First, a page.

(constant connectance hypothesis ).

The constant connectance hypothesis states that among community food webs, trophic links increase approximately as the square of the number of functionally distinct or "trophic' species. This hypothesis is corroborated by analysis of 175 community food webs (2-93 trophic species), which shows that the exponent of the link-species relationship is approximately two. This scaling contradicts the widely accepted link-species scaling law, which asserts that links increase linearly with the number of species and that the link- species exponent is one. Large food webs have many more links and much longer food chains than previously suggested. -from Author

constant connectance hypothesis ..

but the log-log regression approach appears to reject the constant connectance hypothesis more …

Constant connectance hypothesis

N2 - Ecologists have found many patterns in food-web structure. Some, like the constant connectance hypothesis, lack definitive explanatory mechanisms. In response, we investigated whether community assembly mechanisms could explain why trophic complexity consistently scales with species richness among ecosystems. We analyzed how food-web structure developed during the community assembly recorded in Simberloff and Wilson's classic biogeography experiment. Using their arthropod surveys, we constructed six time series of food-webs from pre- and post-defaunation censuses of six experimental islands, and synthesized trophic information for 250 species from the literature and expert sources. We found that the fraction of specialist species increased and the fraction of generalists decreased during food-web assembly. Directed connectance initially declined over time, despite an increase in species richness, but eventually leveled off as predicted by the constant connectance hypothesis of diversity-complexity scaling. The initial decline was explained by later colonization by trophic specialists, probably due to limited resource availability during early colonization. Late-colonizing super-generalists maintained constant connectance at later dates. This relationship between colonization success and trophic breadth helps explain food-web patterns and corroborates assertions that community assembly is systematically influenced by species' trophic breadths.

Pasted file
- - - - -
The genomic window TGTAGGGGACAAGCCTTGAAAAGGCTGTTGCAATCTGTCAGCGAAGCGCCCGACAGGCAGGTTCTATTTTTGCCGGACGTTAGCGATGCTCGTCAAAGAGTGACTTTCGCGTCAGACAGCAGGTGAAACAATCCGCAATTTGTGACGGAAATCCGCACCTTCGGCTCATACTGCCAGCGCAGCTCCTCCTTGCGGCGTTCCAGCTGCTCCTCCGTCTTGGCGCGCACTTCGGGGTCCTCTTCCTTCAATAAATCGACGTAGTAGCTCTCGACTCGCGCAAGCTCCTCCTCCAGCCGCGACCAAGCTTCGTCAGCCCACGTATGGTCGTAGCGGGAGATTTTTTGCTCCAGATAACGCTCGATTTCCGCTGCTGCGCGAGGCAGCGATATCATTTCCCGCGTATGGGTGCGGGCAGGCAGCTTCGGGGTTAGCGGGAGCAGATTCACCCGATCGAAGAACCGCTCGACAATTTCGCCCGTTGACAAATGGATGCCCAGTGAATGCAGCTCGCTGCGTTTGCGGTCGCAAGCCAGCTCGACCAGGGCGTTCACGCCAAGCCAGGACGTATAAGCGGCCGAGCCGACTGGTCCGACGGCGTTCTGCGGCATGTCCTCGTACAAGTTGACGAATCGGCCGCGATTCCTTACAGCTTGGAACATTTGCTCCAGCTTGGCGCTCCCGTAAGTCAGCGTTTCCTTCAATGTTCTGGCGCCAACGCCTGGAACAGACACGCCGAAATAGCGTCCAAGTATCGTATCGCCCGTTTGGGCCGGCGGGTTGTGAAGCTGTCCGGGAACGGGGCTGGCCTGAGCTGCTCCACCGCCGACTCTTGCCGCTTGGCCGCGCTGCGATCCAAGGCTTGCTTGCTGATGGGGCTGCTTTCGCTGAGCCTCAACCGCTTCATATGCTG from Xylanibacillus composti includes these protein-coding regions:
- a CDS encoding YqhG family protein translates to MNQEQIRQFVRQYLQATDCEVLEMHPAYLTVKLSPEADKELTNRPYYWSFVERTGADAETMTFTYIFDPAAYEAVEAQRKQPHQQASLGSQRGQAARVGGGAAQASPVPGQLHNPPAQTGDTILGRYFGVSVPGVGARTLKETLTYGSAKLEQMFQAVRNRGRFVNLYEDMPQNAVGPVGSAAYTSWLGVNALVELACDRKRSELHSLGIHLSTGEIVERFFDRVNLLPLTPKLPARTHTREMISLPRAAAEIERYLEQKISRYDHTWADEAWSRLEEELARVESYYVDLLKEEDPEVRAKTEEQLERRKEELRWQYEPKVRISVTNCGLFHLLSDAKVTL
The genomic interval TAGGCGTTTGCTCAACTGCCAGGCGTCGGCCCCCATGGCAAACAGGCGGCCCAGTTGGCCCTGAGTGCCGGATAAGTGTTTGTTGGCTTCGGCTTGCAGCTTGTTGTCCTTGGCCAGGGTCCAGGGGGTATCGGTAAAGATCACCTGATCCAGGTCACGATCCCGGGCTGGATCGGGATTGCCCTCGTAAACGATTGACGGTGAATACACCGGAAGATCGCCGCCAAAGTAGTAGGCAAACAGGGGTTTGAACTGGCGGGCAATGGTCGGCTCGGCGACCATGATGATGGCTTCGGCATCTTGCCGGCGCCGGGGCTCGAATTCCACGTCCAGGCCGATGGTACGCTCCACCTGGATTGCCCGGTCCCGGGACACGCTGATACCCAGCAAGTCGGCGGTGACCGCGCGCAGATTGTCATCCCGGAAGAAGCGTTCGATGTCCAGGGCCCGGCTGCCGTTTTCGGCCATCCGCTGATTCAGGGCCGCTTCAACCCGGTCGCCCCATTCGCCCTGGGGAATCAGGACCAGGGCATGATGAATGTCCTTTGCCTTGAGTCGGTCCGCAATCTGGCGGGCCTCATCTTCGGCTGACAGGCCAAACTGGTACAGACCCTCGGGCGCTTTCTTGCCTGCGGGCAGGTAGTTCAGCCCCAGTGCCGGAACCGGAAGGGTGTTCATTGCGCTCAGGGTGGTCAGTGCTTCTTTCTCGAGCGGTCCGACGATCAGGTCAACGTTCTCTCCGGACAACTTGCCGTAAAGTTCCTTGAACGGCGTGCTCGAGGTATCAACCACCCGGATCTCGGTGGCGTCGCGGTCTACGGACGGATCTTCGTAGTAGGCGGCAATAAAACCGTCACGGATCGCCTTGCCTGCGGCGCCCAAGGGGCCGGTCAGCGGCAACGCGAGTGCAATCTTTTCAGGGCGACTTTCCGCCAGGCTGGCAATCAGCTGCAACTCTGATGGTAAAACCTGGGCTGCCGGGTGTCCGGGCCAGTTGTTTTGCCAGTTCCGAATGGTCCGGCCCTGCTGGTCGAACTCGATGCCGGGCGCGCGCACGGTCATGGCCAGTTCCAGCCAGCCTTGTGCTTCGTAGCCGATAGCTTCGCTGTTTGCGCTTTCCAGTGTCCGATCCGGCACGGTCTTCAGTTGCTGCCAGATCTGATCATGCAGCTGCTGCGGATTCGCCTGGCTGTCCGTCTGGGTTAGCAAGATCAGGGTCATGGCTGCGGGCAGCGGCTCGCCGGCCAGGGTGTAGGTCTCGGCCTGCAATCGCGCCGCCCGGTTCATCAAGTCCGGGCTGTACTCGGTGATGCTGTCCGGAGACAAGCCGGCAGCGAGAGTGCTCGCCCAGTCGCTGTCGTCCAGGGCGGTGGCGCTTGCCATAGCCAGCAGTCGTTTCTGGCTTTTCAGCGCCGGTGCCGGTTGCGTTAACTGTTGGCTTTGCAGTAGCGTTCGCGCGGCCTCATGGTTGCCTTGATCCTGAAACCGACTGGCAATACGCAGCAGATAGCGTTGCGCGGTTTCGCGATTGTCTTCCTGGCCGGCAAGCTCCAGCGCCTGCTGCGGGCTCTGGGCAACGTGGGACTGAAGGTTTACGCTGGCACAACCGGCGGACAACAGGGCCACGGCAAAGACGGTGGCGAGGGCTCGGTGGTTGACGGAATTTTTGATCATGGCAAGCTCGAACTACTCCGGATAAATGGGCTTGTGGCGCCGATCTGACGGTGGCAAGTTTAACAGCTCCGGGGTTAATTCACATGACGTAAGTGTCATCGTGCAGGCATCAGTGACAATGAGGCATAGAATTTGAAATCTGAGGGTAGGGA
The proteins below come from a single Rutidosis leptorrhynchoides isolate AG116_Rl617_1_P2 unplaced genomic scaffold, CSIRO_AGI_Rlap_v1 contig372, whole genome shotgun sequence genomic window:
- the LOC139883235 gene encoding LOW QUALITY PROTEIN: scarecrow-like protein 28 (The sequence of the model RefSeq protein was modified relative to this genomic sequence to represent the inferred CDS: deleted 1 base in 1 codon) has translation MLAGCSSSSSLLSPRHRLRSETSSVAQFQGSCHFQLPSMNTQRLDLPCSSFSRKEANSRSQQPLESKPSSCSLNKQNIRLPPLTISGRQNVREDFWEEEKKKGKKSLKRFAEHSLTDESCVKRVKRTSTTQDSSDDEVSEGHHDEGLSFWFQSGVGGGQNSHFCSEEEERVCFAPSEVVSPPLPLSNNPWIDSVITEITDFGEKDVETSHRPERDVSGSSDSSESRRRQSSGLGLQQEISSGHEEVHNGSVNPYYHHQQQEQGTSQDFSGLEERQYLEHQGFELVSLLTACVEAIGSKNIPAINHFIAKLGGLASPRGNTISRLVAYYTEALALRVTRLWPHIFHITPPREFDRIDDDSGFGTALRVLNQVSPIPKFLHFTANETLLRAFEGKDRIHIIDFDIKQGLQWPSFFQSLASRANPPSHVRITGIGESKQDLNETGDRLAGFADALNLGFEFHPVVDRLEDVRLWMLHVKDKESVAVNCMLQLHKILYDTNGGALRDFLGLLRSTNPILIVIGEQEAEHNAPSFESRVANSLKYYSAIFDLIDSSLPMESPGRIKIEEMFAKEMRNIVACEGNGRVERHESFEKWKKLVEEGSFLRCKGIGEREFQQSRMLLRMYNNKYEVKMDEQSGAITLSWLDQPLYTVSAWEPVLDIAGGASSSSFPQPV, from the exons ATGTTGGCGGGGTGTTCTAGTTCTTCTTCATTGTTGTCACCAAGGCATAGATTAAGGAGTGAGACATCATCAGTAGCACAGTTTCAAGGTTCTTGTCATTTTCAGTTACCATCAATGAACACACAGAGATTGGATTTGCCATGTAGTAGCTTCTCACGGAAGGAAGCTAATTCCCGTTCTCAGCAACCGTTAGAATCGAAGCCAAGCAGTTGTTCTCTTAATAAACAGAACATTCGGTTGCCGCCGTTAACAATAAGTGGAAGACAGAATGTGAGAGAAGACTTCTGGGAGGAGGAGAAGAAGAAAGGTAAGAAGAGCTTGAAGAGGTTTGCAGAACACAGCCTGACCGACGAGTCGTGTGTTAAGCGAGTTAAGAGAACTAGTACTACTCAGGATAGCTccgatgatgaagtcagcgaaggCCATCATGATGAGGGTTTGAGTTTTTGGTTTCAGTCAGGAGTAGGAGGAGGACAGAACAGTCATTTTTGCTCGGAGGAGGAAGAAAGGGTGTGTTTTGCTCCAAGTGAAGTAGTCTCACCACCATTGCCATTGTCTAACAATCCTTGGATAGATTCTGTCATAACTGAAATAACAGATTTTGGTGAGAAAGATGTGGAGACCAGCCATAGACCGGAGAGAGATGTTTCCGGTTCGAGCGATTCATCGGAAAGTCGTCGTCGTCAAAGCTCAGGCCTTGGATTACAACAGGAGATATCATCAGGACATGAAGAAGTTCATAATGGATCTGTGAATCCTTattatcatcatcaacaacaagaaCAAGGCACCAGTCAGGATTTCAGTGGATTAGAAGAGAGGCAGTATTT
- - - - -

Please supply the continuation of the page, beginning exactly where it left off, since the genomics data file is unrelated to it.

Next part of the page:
Constant connectance in community food webs — …

Ecologists have found many patterns in food-web structure. Some, like the constant connectance hypothesis, lack definitive explanatory mechanisms. In response, we investigated whether community assembly mechanisms could explain why trophic complexity consistently scales with species richness among ecosystems. We analyzed how food-web structure developed during the community assembly recorded in Simberloff and Wilson's classic biogeography experiment. Using their arthropod surveys, we constructed six time series of food-webs from pre- and post-defaunation censuses of six experimental islands, and synthesized trophic information for 250 species from the literature and expert sources. We found that the fraction of specialist species increased and the fraction of generalists decreased during food-web assembly. Directed connectance initially declined over time, despite an increase in species richness, but eventually leveled off as predicted by the constant connectance hypothesis of diversity-complexity scaling. The initial decline was explained by later colonization by trophic specialists, probably due to limited resource availability during early colonization. Late-colonizing super-generalists maintained constant connectance at later dates. This relationship between colonization success and trophic breadth helps explain food-web patterns and corroborates assertions that community assembly is systematically influenced by species' trophic breadths.